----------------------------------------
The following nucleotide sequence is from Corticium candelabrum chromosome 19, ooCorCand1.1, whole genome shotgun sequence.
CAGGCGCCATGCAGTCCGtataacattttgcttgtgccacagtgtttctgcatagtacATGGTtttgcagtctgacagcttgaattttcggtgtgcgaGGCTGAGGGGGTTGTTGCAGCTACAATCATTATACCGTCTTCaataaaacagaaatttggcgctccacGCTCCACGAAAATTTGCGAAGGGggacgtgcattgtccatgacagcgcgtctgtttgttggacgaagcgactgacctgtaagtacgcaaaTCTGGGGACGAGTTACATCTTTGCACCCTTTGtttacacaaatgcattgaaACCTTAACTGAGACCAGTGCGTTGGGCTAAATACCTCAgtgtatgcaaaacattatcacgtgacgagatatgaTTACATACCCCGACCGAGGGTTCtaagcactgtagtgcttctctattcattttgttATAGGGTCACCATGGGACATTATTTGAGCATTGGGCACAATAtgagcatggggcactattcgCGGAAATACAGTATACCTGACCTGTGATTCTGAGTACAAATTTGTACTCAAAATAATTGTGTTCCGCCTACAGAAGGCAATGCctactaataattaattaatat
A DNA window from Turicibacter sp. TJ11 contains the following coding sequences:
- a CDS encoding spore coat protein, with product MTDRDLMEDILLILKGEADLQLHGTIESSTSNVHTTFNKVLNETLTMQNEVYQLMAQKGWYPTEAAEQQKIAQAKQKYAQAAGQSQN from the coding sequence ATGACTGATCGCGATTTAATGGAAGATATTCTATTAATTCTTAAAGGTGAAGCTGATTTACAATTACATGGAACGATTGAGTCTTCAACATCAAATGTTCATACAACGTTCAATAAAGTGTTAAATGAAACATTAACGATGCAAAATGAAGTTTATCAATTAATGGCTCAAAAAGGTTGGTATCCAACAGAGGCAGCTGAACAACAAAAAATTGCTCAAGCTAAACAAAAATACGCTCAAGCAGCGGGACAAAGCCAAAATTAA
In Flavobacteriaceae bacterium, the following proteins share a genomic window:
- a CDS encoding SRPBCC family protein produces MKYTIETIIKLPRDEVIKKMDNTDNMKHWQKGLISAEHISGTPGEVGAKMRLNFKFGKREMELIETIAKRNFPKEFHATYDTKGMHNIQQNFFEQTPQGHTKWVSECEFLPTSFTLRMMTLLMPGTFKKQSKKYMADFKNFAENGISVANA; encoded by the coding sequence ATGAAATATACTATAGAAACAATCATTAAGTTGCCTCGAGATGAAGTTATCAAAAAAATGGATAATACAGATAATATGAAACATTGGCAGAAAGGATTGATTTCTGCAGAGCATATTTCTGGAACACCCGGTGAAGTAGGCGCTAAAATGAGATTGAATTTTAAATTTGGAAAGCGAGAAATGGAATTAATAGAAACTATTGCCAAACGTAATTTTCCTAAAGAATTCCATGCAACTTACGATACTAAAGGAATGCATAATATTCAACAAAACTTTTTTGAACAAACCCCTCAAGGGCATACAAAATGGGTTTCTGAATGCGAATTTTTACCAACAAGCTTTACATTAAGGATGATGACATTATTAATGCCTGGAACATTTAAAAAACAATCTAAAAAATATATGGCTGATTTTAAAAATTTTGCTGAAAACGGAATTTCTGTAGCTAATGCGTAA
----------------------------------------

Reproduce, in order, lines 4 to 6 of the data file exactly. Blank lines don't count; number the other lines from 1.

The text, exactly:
- a CDS encoding spore coat protein, with product MTDRDLMEDILLILKGEADLQLHGTIESSTSNVHTTFNKVLNETLTMQNEVYQLMAQKGWYPTEAAEQQKIAQAKQKYAQAAGQSQN from the coding sequence ATGACTGATCGCGATTTAATGGAAGATATTCTATTAATTCTTAAAGGTGAAGCTGATTTACAATTACATGGAACGATTGAGTCTTCAACATCAAATGTTCATACAACGTTCAATAAAGTGTTAAATGAAACATTAACGATGCAAAATGAAGTTTATCAATTAATGGCTCAAAAAGGTTGGTATCCAACAGAGGCAGCTGAACAACAAAAAATTGCTCAAGCTAAACAAAAATACGCTCAAGCAGCGGGACAAAGCCAAAATTAA
In Flavobacteriaceae bacterium, the following proteins share a genomic window:
- a CDS encoding SRPBCC family protein produces MKYTIETIIKLPRDEVIKKMDNTDNMKHWQKGLISAEHISGTPGEVGAKMRLNFKFGKREMELIETIAKRNFPKEFHATYDTKGMHNIQQNFFEQTPQGHTKWVSECEFLPTSFTLRMMTLLMPGTFKKQSKKYMADFKNFAENGISVANA; encoded by the coding sequence ATGAAATATACTATAGAAACAATCATTAAGTTGCCTCGAGATGAAGTTATCAAAAAAATGGATAATACAGATAATATGAAACATTGGCAGAAAGGATTGATTTCTGCAGAGCATATTTCTGGAACACCCGGTGAAGTAGGCGCTAAAATGAGATTGAATTTTAAATTTGGAAAGCGAGAAATGGAATTAATAGAAACTATTGCCAAACGTAATTTTCCTAAAGAATTCCATGCAACTTACGATACTAAAGGAATGCATAATATTCAACAAAACTTTTTTGAACAAACCCCTCAAGGGCATACAAAATGGGTTTCTGAATGCGAATTTTTACCAACAAGCTTTACATTAAGGATGATGACATTATTAATGCCTGGAACATTTAAAAAACAATCTAAAAAATATATGGCTGATTTTAAAAATTTTGCTGAAAACGGAATTTCTGTAGCTAATGCGTAA